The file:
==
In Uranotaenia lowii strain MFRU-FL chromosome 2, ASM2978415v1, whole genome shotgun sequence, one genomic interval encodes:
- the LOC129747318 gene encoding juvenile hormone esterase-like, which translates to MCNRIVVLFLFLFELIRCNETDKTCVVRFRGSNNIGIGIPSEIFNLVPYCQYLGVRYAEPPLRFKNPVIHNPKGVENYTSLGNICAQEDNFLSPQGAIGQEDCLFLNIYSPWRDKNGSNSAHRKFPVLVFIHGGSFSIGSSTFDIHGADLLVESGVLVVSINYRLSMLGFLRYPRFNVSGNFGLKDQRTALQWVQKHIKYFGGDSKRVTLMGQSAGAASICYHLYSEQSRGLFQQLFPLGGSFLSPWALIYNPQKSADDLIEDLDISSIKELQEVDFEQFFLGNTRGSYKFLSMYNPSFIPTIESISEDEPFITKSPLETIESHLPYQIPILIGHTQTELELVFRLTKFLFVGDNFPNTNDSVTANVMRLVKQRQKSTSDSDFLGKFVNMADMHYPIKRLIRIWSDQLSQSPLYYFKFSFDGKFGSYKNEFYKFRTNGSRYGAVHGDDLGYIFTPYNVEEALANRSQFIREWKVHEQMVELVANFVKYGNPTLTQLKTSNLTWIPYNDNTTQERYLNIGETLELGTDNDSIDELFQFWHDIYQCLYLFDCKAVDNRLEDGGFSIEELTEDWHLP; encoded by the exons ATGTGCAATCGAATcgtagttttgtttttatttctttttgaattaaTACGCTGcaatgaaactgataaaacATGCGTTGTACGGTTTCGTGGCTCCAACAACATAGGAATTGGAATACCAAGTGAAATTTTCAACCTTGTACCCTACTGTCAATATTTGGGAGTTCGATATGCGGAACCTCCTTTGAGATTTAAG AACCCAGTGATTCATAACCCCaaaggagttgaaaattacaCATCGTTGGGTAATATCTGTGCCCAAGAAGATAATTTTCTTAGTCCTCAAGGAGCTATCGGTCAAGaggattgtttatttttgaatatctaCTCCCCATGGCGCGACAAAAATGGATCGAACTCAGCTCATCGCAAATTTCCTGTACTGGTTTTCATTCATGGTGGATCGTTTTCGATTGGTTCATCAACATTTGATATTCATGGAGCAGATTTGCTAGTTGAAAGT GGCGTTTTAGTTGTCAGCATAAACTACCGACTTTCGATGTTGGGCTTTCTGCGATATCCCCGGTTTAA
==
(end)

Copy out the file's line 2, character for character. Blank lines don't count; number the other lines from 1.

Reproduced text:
- the LOC129747318 gene encoding juvenile hormone esterase-like, which translates to MCNRIVVLFLFLFELIRCNETDKTCVVRFRGSNNIGIGIPSEIFNLVPYCQYLGVRYAEPPLRFKNPVIHNPKGVENYTSLGNICAQEDNFLSPQGAIGQEDCLFLNIYSPWRDKNGSNSAHRKFPVLVFIHGGSFSIGSSTFDIHGADLLVESGVLVVSINYRLSMLGFLRYPRFNVSGNFGLKDQRTALQWVQKHIKYFGGDSKRVTLMGQSAGAASICYHLYSEQSRGLFQQLFPLGGSFLSPWALIYNPQKSADDLIEDLDISSIKELQEVDFEQFFLGNTRGSYKFLSMYNPSFIPTIESISEDEPFITKSPLETIESHLPYQIPILIGHTQTELELVFRLTKFLFVGDNFPNTNDSVTANVMRLVKQRQKSTSDSDFLGKFVNMADMHYPIKRLIRIWSDQLSQSPLYYFKFSFDGKFGSYKNEFYKFRTNGSRYGAVHGDDLGYIFTPYNVEEALANRSQFIREWKVHEQMVELVANFVKYGNPTLTQLKTSNLTWIPYNDNTTQERYLNIGETLELGTDNDSIDELFQFWHDIYQCLYLFDCKAVDNRLEDGGFSIEELTEDWHLP; encoded by the exons ATGTGCAATCGAATcgtagttttgtttttatttctttttgaattaaTACGCTGcaatgaaactgataaaacATGCGTTGTACGGTTTCGTGGCTCCAACAACATAGGAATTGGAATACCAAGTGAAATTTTCAACCTTGTACCCTACTGTCAATATTTGGGAGTTCGATATGCGGAACCTCCTTTGAGATTTAAG AACCCAGTGATTCATAACCCCaaaggagttgaaaattacaCATCGTTGGGTAATATCTGTGCCCAAGAAGATAATTTTCTTAGTCCTCAAGGAGCTATCGGTCAAGaggattgtttatttttgaatatctaCTCCCCATGGCGCGACAAAAATGGATCGAACTCAGCTCATCGCAAATTTCCTGTACTGGTTTTCATTCATGGTGGATCGTTTTCGATTGGTTCATCAACATTTGATATTCATGGAGCAGATTTGCTAGTTGAAAGT GGCGTTTTAGTTGTCAGCATAAACTACCGACTTTCGATGTTGGGCTTTCTGCGATATCCCCGGTTTAA